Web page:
Patterson, Richard North 1947-
Patterson, Richard North 1947-
Born February 22, 1947, in Berkeley, CA; son of Richard W. (a business executive) and Marjorie Frances Patterson; married Judith Anne Riggs (a teacher and editor), January 12, 1974 (marriage ended); married Laurie Anderson, April 13, 1993; children: (first marriage) Shannon Heath, Brooke North; (second marriage) Adam Chandler, Chase Kenyon, Katherine Amber, Stephen Thomas Blunt. Education: Ohio Wesleyan University, B.A., 1968; Case Western Reserve University, J.D., 1971. Politics: "Independent." Hobbies and other interests: Tennis, racquetball, jogging, film, reading, theatre, ballet, and "most music, particularly contemporary rock."
Writer, novelist and attorney. Admitted to the Bar of the State of Ohio, 1971, District of Columbia, 1973, and Alabama, 1975; Office of the Attorney General, Columbus, OH, assistant attorney general, 1971-73; U.S. Securities and Exchange Commission, Washington, DC, trial attorney in Washington, DC, 1973-75, attorney in San Francisco, CA, 1978; Berkowitz, Lefkovits & Patrick (law firm), Birmingham, AL, partner, 1975-78; McCotchers, Doyle, Brown & Emersen, attorney, 1985-93. Member of advocacy groups concerned with gun violence, reproductive rights, and political reform.
Mystery Writers of America, Common Cause (chairman of national governing board, 2006—).
Edgar Allan Poe Award for best first mystery novel, Mystery Writers of America, 1979, for The Lasko Tangent; Grand Prix de Literateur Policiere, 1995; president's award for distinguished alumni, Case Western University, 1997; named Man of the Year, WWRAP, 2001; Maggie Award from Planned Parenthood, 2001.
The Lasko Tangent, Norton (New York, NY), 1979.
The Outside Man, Little, Brown (Boston, MA), 1981.
Escape the Night, Random House (New York, NY), 1983.
Private Screening, Villard (New York, NY), 1985.
Degree of Guilt (also see below), Knopf (New York, NY), 1993.
Eyes of a Child, Knopf (New York, NY), 1995.
The Final Judgment, Knopf (New York, NY), 1996.
Silent Witness, Knopf (New York, NY), 1996.
No Safe Place, Knopf (New York, NY), 1998.
Caroline Masters, Ballantine (New York, NY), 2000.
Protect and Defend, Knopf (New York, NY), 2000.
Dark Lady, Ballantine (New York, NY), 2000.
Two Complete Novels (contains Degree of Guilt and Final Judgment), Wings Books (New York, NY), 2002.
Balance of Power, Ballantine (New York, NY), 2003.
Conviction, Random House (New York, NY), 2005.
Exile, Henry Holt (New York, NY), 2007.
Also contributor of short fiction to periodicals such as the Atlantic.
Film rights to Protect and Defend were sold to Castle Rock Pictures.
Richard North Patterson embarked on a fiction-writing career after establishing himself as a successful lawyer whose assignments included working for the prosecution on the notorious Watergate case, the political conspiracy that led in large part to the resignation of U.S. President Richard M. Nixon. While Patterson's life as a novelist has all but eclipsed his career in law, he maintains that without his legal background he would never have been able to reach his dream to be an author. His first inspiration was Ross Macdonald, who created the "Lew Archer" mystery series. As Patterson told CA, while reading Macdonald he realized that the author "crystallized a vague impulse to write that I'd felt for several years. I admired his conciseness, his gift for mood and setting, his eye for detail. More than that, it seemed Macdonald had made the detective novel humane and compassionate, with the insight of psychology. Clearly, Macdonald cared about his characters and their situations, and that inspired me to try."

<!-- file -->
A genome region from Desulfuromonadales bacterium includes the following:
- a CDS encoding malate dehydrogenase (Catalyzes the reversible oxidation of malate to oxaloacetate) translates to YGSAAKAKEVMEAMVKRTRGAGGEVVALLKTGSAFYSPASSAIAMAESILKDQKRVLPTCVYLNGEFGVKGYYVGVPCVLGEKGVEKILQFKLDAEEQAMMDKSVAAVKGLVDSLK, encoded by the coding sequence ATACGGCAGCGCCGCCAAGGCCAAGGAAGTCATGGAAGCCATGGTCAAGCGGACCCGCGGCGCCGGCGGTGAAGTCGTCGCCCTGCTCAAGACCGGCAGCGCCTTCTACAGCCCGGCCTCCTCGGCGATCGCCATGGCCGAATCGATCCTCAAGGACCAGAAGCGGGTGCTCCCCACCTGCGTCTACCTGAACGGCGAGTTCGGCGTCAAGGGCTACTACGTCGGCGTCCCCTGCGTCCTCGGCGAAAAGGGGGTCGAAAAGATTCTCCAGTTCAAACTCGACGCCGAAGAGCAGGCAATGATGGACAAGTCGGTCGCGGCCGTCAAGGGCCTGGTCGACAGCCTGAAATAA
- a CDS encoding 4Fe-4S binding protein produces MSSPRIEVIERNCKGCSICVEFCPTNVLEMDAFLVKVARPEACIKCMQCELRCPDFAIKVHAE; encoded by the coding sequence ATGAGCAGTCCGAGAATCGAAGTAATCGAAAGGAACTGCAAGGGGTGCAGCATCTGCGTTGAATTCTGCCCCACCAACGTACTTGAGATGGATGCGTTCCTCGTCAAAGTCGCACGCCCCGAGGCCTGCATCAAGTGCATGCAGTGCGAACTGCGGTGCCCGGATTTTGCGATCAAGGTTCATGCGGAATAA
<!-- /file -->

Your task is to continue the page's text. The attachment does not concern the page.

Accordingly, Patterson enrolled in a creative writing course at the University of Alabama. Within six months he had completed the first draft of what would eventually be published as The Lasko Tangent, which he then revised for another six months before selling the manuscript to publisher W.W. Norton. The plot follows Christopher Kenyon Paget, a lawyer who works in the Special Investigations Section of the Washington Economic Crimes Commission, as he investigates a possible stock scam involving a friend of the U.S. president. A reviewer for the Times Literary Supplement praised Patterson's fiction debut as "fast-moving" and "neatly put together, with an ingenious plot."
After publishing The Lasko Tangent, Patterson studied for a year with writer Jesse Hill Ford, an experience he credits with improving his work considerably. His second novel, The Outside Man, concerns a northerner living in the South who is searching to find the person who murdered his best friend's wife. Praising the author's evocative setting, Jean M. White wrote in a review for the Washington Post Book World: "The air hangs heavy with old secrets and the prose is as lush as overgrown magnolia as Patterson recounts his story of the intertwined lives of three generations of Southern families." Library Journal reviewer Robin Winks described the book as "rich, complex, [and] beautifully written," and commented: "One might see it as Ross Macdonald transplanted to Alabama, though it is far more than that."